with “greedy contractors who don’t care about what happens to our City but only
look for their maximum profit, or to keep your integrity and side with the citizens
and common sense for 100% sewer separation?”
The next presentation was by Justin Wiedeman, an engineer and NPU “A” Board
Member, and PMT Program Manager Joe Basista. They presented a conceptual modification
to the City’s Authorized CSO Plan. It gives an option on sewer separation and
storm water management with an emphasis on flood control.
This came about because in discussing Mr. Wiedeman’s refinement, the PMT found
that the plan is similar to the original 80% separation option in the Remedial
Measures Report (RMR) in that it looks at sewer separation and storm water management
(flood control). The PMT has been advancing their refinement options and one
of the options they have explored is 80% separation. While reviewing the PMT’s
refinement plans and Mr. Wiedeman’s plan, Mr. Basista found differences but
also found similarities, including the combination of full and partial separation
in the West Area, a smaller West Area tunnel system and flexibility to offer
relief to existing Peachtree sanitary trunk sewers.
Based on all these similarities, they agreed to identify a single integrated
refinement option. It is not yet known how much it will cost or if it can be
completed by 2007. They are still working on that.
It consists of two refinement options. The important points were to prioritize
public health with a focus on eliminating sanitary overflows and provide adequate
protection against flooding upstream and downstream of existing CSO facilities,
establish a system of components that provide flexibility to adapt management
schemes, meet future regulatory standards, minimize risk, provide incremental
benefits and clean water, consider a phased program that is flexible and can
accommodate time requirements for additional data needs, and promotes fair and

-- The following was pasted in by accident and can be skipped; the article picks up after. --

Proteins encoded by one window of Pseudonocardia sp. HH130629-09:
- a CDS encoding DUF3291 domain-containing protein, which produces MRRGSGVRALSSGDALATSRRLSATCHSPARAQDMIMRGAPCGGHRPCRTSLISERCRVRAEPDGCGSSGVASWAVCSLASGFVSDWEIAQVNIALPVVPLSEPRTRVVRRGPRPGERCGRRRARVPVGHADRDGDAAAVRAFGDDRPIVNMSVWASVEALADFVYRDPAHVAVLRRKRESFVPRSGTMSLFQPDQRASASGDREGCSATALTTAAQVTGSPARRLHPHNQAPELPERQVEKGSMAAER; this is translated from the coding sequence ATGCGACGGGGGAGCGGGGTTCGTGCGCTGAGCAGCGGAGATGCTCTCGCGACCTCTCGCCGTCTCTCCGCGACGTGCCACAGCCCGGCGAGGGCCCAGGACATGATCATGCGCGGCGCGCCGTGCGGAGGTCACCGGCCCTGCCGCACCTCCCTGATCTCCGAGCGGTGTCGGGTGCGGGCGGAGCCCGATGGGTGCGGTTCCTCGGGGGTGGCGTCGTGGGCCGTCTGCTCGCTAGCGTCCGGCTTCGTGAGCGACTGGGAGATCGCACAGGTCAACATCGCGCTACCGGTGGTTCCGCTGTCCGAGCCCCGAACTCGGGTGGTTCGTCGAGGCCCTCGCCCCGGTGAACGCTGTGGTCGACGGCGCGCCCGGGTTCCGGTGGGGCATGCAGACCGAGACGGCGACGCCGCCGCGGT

equitable rate structuring.
The Wiedeman/PMT refinement option for 80% separation would separate all combined
sewers except for in the downtown core.
Currently, the six CSO facilities discharge to small streams that flow through
neighborhoods and recreational areas for miles, prior to reaching rivers. A
fair amount of urban drainage runs through small streams and neighborhoods.
There are 60+ CSO discharges per year on the West side and 20 per year on the
There is insufficient storm water capacity within the combined system that
contributes to localized flooding, impaired quality of life, impacts to public
health, threatened economic development and real estate values. Mr. Wiedeman
contends that you have to look at storm water management upstream and downstream
of CSOs. Also, the Consent Decree does not address significant flooding problems
downstream of the CSOs.
They agreed to evaluate full separation of the East Area and partial separation
of the West Area with a target to provide separated conveyance infrastructure
for all but the urban core. If the East Area is separated, no deep tunnel system
is needed. If a smaller West Area tunnel system is constructed – if only sewage
from the urban core is handled, which is about 20% of the combined sewer area
– the tunnel system would be about 40% smaller than in the current authorized
plan. Mr. Wiedeman’s plan is that you could look at the possibility of future
tie-ins with existing Peachtree sanitary trunk sewers.
Mr. Wiedeman also looked at constructing a West combined sewage treatment facility
for ultimate incorporation into the R.M. Clayton WRC. The existing CSO facilities
would be utilized for treating storm water. Where sewers are separated, it’s
a great opportunity to coordinate separation construction with planned construction
from other agencies – water, streets, parks, etc.
It is generally believed that with separation you get two new systems. Generally,
in the smaller diameter combined sewer they would make that a sanitary sewer,
and downstream where there is the larger combined sewer, it seems to be working
pretty well as a storm sewer. However, some of the combined sewer is converted
into some sanitary and some storm sewer is converted into some new sanitary
and some new storm sewer.
Each refinement plan includes about $100 million for rehabilitation and capacity
improvements of the existing combined system.
Mr. Wiedeman’s plan would address surcharging and flooding in combined areas
upstream of existing CSO facilities and as a result also address downstream
flooding. It would determine the magnitude of recurrence and water quality issues
for overflows upstream of CSO facilities and develop hydrologic models to simulate
conditions downstream of CSOs and coordinate flood control infrastructure both
upstream and downstream.
Regarding separation on the East Side (ultimately to the Ocmulgee), this option
would focus the separation effort on the non-urban core and the combined urban
core, which may be easier served by an extended West Side tunnel system. The
plan would convert combined sewers to storm sewers (downstream) and sanitary
sewers (upstream) within each basin, beginning downstream. The plan would coordinate
separation construction with planned construction from other agencies and utilize
existing CSO facilities as storm water screening facilities.